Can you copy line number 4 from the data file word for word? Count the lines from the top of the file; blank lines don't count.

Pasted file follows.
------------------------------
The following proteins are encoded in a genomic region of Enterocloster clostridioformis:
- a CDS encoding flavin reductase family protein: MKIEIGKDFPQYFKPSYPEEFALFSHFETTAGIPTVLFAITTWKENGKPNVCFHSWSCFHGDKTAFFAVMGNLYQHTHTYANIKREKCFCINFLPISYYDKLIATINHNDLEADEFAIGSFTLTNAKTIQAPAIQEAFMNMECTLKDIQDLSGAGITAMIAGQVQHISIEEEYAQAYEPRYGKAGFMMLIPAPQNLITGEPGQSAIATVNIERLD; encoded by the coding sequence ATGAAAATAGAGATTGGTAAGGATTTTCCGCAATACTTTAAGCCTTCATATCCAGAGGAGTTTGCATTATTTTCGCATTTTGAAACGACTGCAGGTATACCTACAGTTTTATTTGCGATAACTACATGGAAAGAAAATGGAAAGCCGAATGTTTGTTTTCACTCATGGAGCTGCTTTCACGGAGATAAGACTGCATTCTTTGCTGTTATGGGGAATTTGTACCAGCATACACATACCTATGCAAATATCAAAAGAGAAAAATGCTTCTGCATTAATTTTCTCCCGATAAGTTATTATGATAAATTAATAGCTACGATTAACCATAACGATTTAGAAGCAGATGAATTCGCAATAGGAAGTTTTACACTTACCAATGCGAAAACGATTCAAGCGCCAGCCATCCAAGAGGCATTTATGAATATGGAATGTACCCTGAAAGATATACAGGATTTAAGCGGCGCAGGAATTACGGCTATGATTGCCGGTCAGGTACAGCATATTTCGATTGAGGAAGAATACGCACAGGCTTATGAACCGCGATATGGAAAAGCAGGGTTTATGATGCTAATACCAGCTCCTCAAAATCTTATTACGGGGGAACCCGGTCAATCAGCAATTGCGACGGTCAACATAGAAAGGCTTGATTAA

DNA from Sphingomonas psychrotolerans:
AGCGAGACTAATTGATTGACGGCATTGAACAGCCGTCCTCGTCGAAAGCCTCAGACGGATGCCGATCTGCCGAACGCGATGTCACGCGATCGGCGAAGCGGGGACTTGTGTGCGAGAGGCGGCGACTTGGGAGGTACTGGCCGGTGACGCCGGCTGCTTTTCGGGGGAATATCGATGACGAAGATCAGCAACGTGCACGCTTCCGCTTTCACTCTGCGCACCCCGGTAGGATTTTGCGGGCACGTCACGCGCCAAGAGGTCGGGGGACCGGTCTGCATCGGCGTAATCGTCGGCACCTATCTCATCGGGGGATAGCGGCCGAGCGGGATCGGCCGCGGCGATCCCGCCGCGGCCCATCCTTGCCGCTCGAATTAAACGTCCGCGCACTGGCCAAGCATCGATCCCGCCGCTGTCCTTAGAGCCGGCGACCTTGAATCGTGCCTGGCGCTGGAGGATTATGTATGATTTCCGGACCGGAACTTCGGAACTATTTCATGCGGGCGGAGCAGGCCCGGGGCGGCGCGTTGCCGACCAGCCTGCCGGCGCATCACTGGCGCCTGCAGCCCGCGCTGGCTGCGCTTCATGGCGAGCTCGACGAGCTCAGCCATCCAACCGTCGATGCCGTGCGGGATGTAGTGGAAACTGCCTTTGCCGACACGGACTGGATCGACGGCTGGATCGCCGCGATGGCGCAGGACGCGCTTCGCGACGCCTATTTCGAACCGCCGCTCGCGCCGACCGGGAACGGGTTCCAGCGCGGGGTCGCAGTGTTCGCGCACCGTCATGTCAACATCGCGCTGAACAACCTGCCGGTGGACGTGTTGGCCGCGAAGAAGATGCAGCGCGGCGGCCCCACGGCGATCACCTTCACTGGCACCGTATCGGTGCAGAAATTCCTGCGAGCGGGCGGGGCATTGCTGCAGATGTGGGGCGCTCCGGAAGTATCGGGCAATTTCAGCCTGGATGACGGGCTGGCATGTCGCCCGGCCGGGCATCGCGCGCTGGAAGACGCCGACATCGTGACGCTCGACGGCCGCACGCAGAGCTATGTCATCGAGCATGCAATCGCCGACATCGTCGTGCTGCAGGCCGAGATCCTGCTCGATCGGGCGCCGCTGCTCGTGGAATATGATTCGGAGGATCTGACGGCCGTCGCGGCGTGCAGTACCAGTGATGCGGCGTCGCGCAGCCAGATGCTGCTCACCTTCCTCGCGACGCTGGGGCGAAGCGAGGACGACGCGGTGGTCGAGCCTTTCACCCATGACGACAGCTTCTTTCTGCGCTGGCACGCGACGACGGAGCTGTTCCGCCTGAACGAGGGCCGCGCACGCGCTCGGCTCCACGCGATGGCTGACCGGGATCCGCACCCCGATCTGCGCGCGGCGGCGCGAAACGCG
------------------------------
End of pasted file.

AGCGAGACTAATTGATTGACGGCATTGAACAGCCGTCCTCGTCGAAAGCCTCAGACGGATGCCGATCTGCCGAACGCGATGTCACGCGATCGGCGAAGCGGGGACTTGTGTGCGAGAGGCGGCGACTTGGGAGGTACTGGCCGGTGACGCCGGCTGCTTTTCGGGGGAATATCGATGACGAAGATCAGCAACGTGCACGCTTCCGCTTTCACTCTGCGCACCCCGGTAGGATTTTGCGGGCACGTCACGCGCCAAGAGGTCGGGGGACCGGTCTGCATCGGCGTAATCGTCGGCACCTATCTCATCGGGGGATAGCGGCCGAGCGGGATCGGCCGCGGCGATCCCGCCGCGGCCCATCCTTGCCGCTCGAATTAAACGTCCGCGCACTGGCCAAGCATCGATCCCGCCGCTGTCCTTAGAGCCGGCGACCTTGAATCGTGCCTGGCGCTGGAGGATTATGTATGATTTCCGGACCGGAACTTCGGAACTATTTCATGCGGGCGGAGCAGGCCCGGGGCGGCGCGTTGCCGACCAGCCTGCCGGCGCATCACTGGCGCCTGCAGCCCGCGCTGGCTGCGCTTCATGGCGAGCTCGACGAGCTCAGCCATCCAACCGTCGATGCCGTGCGGGATGTAGTGGAAACTGCCTTTGCCGACACGGACTGGATCGACGGCTGGATCGCCGCGATGGCGCAGGACGCGCTTCGCGACGCCTATTTCGAACCGCCGCTCGCGCCGACCGGGAACGGGTTCCAGCGCGGGGTCGCAGTGTTCGCGCACCGTCATGTCAACATCGCGCTGAACAACCTGCCGGTGGACGTGTTGGCCGCGAAGAAGATGCAGCGCGGCGGCCCCACGGCGATCACCTTCACTGGCACCGTATCGGTGCAGAAATTCCTGCGAGCGGGCGGGGCATTGCTGCAGATGTGGGGCGCTCCGGAAGTATCGGGCAATTTCAGCCTGGATGACGGGCTGGCATGTCGCCCGGCCGGGCATCGCGCGCTGGAAGACGCCGACATCGTGACGCTCGACGGCCGCACGCAGAGCTATGTCATCGAGCATGCAATCGCCGACATCGTCGTGCTGCAGGCCGAGATCCTGCTCGATCGGGCGCCGCTGCTCGTGGAATATGATTCGGAGGATCTGACGGCCGTCGCGGCGTGCAGTACCAGTGATGCGGCGTCGCGCAGCCAGATGCTGCTCACCTTCCTCGCGACGCTGGGGCGAAGCGAGGACGACGCGGTGGTCGAGCCTTTCACCCATGACGACAGCTTCTTTCTGCGCTGGCACGCGACGACGGAGCTGTTCCGCCTGAACGAGGGCCGCGCACGCGCTCGGCTCCACGCGATGGCTGACCGGGATCCGCACCCCGATCTGCGCGCGGCGGCGCGAAACGCG